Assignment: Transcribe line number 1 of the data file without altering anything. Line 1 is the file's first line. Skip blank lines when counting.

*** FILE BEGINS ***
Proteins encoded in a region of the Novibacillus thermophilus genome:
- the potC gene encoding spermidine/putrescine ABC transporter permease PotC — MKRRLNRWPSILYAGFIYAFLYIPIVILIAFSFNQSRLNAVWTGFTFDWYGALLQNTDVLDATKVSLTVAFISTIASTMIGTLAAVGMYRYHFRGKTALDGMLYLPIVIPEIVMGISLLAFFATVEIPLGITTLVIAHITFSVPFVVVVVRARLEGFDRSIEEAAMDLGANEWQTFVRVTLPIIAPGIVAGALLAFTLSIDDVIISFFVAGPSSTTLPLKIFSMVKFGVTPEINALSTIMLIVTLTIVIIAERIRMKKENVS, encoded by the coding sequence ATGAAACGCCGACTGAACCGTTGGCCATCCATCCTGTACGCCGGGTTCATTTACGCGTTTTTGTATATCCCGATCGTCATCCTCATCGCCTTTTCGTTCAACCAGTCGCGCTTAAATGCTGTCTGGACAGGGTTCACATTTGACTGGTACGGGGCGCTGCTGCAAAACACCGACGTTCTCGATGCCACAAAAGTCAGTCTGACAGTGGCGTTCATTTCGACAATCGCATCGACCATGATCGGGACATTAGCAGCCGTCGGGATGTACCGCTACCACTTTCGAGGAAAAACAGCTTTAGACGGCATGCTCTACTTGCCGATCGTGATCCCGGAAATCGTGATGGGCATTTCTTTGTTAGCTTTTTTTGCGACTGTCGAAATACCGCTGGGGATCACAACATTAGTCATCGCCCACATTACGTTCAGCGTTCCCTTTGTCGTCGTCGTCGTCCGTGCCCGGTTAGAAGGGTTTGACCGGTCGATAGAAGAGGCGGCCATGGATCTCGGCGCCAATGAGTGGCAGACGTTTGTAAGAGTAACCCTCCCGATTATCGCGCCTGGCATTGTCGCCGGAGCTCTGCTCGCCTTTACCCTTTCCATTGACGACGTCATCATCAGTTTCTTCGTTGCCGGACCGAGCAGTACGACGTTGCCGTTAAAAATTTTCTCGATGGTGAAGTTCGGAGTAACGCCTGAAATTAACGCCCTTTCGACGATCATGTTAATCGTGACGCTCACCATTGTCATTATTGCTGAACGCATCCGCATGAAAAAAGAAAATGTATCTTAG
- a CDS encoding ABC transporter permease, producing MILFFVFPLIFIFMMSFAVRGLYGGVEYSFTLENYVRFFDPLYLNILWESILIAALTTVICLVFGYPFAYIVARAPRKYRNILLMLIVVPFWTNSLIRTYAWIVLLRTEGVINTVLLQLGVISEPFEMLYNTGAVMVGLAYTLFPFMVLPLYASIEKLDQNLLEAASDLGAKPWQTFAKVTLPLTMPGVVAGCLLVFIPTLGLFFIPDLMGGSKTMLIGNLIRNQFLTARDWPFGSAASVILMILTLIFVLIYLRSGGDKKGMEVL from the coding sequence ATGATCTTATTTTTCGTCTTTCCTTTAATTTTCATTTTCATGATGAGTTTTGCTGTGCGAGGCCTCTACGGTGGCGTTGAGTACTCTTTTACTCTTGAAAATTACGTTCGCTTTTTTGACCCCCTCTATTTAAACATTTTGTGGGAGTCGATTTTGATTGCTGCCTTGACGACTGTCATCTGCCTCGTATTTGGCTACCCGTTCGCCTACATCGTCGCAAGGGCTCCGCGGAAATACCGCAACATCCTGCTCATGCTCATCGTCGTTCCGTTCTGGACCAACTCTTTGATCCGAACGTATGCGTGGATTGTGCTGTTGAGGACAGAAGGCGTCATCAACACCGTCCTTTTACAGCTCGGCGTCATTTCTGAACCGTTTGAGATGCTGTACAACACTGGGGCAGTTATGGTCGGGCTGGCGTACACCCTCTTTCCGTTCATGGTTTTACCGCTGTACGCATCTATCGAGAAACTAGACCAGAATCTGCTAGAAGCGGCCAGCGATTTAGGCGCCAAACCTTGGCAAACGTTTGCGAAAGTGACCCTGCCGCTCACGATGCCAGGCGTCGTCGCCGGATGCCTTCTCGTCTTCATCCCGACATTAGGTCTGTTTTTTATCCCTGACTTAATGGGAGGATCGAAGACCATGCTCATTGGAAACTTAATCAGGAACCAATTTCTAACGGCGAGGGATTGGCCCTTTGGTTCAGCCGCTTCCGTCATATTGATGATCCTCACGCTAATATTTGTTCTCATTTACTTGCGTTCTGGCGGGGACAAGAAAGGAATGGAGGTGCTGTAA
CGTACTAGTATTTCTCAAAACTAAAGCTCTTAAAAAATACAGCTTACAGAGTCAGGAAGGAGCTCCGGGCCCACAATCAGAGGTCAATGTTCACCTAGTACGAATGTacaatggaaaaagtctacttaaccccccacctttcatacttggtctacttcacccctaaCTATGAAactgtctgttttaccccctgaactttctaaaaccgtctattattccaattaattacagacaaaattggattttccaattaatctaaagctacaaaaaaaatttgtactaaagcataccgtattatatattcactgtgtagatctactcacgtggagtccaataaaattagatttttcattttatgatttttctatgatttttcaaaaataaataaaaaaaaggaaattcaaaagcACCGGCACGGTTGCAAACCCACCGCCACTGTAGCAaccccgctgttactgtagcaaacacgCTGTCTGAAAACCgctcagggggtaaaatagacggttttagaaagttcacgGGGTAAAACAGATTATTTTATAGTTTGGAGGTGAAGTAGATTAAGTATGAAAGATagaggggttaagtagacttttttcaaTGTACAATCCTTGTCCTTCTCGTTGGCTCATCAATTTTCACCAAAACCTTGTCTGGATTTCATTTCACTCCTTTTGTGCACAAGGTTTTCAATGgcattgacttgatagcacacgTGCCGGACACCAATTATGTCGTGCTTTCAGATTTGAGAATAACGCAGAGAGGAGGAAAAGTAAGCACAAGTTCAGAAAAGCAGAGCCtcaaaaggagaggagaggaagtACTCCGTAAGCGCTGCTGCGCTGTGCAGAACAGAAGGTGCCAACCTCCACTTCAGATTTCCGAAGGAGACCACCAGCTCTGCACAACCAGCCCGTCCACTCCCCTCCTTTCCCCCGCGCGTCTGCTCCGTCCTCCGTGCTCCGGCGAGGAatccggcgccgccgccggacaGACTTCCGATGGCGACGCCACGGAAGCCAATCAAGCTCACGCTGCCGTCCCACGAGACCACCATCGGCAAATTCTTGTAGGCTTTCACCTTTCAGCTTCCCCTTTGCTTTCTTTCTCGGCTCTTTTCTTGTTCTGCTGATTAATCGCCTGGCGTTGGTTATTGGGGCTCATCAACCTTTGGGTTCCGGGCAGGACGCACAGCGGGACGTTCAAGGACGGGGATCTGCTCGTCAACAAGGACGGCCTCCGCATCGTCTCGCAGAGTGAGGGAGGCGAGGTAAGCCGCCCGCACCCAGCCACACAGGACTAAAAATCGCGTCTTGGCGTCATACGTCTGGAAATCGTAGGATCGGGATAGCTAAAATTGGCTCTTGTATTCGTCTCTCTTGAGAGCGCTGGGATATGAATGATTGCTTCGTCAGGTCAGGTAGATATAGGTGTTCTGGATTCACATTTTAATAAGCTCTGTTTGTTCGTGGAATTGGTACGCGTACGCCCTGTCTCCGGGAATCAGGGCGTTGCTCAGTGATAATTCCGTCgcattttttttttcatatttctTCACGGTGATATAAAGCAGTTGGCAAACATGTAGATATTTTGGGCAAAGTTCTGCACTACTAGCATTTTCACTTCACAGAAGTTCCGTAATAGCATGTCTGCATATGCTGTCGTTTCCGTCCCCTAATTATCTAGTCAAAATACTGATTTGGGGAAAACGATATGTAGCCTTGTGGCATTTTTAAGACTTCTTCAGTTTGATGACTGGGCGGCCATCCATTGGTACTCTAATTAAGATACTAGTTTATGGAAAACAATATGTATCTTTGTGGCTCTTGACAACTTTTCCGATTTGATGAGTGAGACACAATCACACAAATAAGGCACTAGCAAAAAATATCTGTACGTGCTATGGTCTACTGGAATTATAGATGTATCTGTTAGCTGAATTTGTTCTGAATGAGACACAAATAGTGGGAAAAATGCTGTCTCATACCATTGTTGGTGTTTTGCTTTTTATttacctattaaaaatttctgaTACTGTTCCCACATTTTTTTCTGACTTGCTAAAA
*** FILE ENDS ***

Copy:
Proteins encoded in a region of the Novibacillus thermophilus genome: